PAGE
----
Apple Q1 earnings top records, forecasts
Company enjoys promise of iPhone, faces perils of stock-options probe
Apple Inc., caught between the promise of its new iPhone and the peril of a stock-options investigation, reported record earnings yesterday for the first quarter of its fiscal 2007 year.
Apple posted net income of $1 billion, or $1.14 per diluted share, on revenue of $7.1 billion, for the quarter that ended Dec. 31, 2006.
The consensus from financial analysts polled by Thomson Financial was for earnings of 78 cents per share on revenue of $6.42 billion in the first quarter.
These results compare with net income of $565 million, or 65 cents per diluted share, on revenue of $5.7 billion, in the year-ago quarter.
The company reported a gross margin of 31.2%, up from 27.2% in the year-ago quarter. Apple has dropped "Computer" from its company name to reflect its broadening array of consumer electronics products, such as its popular iPod music player.
"These are stellar results," said Apple Chief Financial Officer Peter Oppenheimer, in a conference call with stock analysts.
Apple sold 1.6 million of its Macintosh computers and more than 21 million iPods in the quarter, which covered the holiday shopping season, up 28% and 50%, respectively, from the year-ago quarter, Oppenheimer said.
Apple released its latest financial results one week after CEO Steve Jobs unveiled the new iPhone at the company's annual Macworld Conference & Expo in San Francisco. The iPhone, which will go on sale in June in the U.S., combines a cell phone, a video and music iPod and an Internet connection device into one package. Apple said the phone will be available in the U.S. only through Cingular Wireless LLC.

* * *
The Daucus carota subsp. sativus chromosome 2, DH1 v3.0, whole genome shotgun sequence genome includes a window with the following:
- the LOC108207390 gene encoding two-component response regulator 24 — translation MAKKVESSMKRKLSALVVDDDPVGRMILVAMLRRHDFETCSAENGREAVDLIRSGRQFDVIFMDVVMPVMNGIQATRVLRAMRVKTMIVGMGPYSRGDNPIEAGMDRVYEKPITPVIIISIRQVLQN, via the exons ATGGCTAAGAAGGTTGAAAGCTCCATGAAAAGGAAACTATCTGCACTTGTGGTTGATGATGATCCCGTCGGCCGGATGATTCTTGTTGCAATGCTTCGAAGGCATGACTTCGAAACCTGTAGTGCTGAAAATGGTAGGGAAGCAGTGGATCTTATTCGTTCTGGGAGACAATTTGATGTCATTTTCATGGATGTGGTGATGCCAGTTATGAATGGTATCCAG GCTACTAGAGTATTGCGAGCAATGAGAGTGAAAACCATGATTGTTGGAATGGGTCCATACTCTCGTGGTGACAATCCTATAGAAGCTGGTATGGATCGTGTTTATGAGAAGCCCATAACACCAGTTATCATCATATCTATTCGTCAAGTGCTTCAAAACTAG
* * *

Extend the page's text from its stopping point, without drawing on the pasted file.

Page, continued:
Although well received by Mac fans at the convention, some skeptics wonder whether, at a pricey $499 to $599 plus Cingular subscription costs, the iPhone will find many buyers.
Apple was promptly sued in federal court in San Francisco by Cisco Systems Inc., which claims the trademark to the name iPhone.
Oppenheimer characterized the suit as "silly" and Cisco's trademark claim as "tenuous at best."
Apple is also facing other legal jeopardy, as the U.S. attorney's office for the Northern District of California confirmed Jan. 12 that it is investigating how Apple accounted for backdated stock options.
Oppenheimer said only that Apple is "proactively and voluntarily providing information to [investigators] of our own findings and answering their questions."
In a Dec. 29 filing with the U.S. Securities and Exchange Commission, Apple disclosed the results of an internal board investigation into backdating. It found that an October 2001 board meeting at which 7.5 million options for Jobs were granted never took place, and that the options weren't officially granted until December of that year. Backdating the options grant date to October, though, gave Jobs an instant paper profit of about $20 million because Apple stock was selling for less in October than it was in December.
Apple said it would restate $84 million in earnings from 2006 to account for more than 6,400 backdated stock-option grants made between 1997 and 2002.
"The board of directors...has complete confidence in Steve Jobs and the senior management team," stated Al Gore, former U.S. vice president and the Apple director who headed the special internal investigative committee.
Apple is forecasting current-quarter earnings per diluted share of between 54 cents and 56 cents on revenue of between $4.8 billion and $4.9 billion.
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